I’ve mentioned previously that I’m planning on writing a series of Windows 10 blog posts over the coming months, but what about the apps I use every day?
Most people buy PCs with Windows 8, upgrade to 8.1 and then 10 for “free” but then find they need some Office productivity tools. For a long while, my family was using Office from a number of sources:
- Office 2010 on my wife’s work PC, purchased outright from the Microsoft store back when I had MVP benefits.
- Office 2013 on my work PC, provided by my employer.
- Office 2013 on the Family PC, purchased under the Home Use Program (HUP) with my previous employer’s Enterprise Agreement (EA).
Recently, a new PC for my wife meant that I decided not to reinstall Office 2010 (which is just about to drop out of mainstream support). The family PC also got a rebuild after a hard disk failure and my change of employer a few months ago means I’m no longer covered by an EA to use the HUP copy. My children increasingly use Office applications (including the lesser-known ones like Publisher) and we really needed to sort something out.
I use Office 365 at work and I expect I could have asked to use that on a home PC (it covers me for up to 5 devices) but then I found Microsoft Office 365 Home. For under £80 a year (or just under £8 a month), I can get a legal copy of Office on all of my family’s PCs, my Mac, and our other devices (up to 5 PCs/Macs, 5 tablets, and 5 phones). Those who do have HUP rights may still be better off, depending on the number of PCs they use and the number of copies of Office they need to buy at £9.95 each, although, with the launch of Office 2016 next week, my PCs will get updated to the latest copy – without me having to go out and purchase upgrades. And, should I remove Office from a PC (like the demo PC I have on loan at the moment), then the license goes back into the pool for me to deploy again elsewhere (I wasn’t sure if that would be the case, so I checked with Microsoft).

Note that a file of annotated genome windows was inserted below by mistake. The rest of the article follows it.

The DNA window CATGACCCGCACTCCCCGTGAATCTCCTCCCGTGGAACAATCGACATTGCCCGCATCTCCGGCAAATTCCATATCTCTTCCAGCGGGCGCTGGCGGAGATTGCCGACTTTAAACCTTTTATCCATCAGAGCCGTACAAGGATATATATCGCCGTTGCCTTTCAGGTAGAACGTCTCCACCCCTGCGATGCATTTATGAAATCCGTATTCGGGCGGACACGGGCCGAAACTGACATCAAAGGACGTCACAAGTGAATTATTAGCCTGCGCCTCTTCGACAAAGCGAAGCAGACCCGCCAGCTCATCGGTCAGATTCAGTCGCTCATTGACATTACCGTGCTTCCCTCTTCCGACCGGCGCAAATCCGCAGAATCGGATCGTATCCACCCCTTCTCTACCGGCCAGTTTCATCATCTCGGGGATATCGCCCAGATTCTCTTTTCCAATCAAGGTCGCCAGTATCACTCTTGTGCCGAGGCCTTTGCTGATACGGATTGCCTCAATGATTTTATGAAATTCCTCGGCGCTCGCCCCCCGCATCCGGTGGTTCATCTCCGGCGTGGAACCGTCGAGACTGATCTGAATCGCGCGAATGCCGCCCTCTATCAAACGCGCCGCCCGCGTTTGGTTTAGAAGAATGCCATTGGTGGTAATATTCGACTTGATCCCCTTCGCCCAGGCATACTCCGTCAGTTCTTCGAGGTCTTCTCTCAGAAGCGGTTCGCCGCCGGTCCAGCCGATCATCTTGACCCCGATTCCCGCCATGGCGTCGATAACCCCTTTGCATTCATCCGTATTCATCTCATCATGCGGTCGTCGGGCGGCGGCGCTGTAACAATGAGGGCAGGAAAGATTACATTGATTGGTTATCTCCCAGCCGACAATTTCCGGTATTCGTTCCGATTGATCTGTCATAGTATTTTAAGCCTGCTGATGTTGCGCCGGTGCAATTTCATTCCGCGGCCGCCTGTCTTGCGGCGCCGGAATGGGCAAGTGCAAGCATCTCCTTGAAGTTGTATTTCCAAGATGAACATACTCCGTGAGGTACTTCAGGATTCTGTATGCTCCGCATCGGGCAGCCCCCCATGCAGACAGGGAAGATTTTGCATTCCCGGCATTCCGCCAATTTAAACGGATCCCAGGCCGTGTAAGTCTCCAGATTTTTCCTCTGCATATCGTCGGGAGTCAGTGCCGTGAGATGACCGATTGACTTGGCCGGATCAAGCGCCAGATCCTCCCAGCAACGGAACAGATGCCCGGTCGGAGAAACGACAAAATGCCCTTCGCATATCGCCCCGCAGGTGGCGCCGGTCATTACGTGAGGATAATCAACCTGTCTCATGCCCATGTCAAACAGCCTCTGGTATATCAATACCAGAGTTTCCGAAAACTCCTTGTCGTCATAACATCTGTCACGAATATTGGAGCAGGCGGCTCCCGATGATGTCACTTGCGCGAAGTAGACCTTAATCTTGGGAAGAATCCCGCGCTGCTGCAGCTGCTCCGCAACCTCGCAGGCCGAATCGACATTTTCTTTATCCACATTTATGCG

It’s a really good deal (cheaper than upgrading my Office 365 E1 plan to an E3 – although that would give me some extra benefits too) but it’s not just Office either. We each get 60 free Skype minutes a month (could come in handy for calling our friends who recently moved to Australia!) and our OneDrives (I’ve recently given the kids OneDrives too so their files are backed up to the cloud if something happens to the family computer again…) are now each upgraded to 1TB of cloud storage.
Strangely, although it’s branded Office 365, everything is linked to Microsoft accounts (not work or school accounts – previously known as organisational accounts), but I guess that’s because it’s a consumer product. I can view all of my details, including which devices have Office installed, in my account settings, as well as sharing the subscription with other family members for them to install on their devices.
I’m not sure how heavily promoted Office 365 Home is, but it’s certainly worth considering if you have multiple PCs that need Office in your home.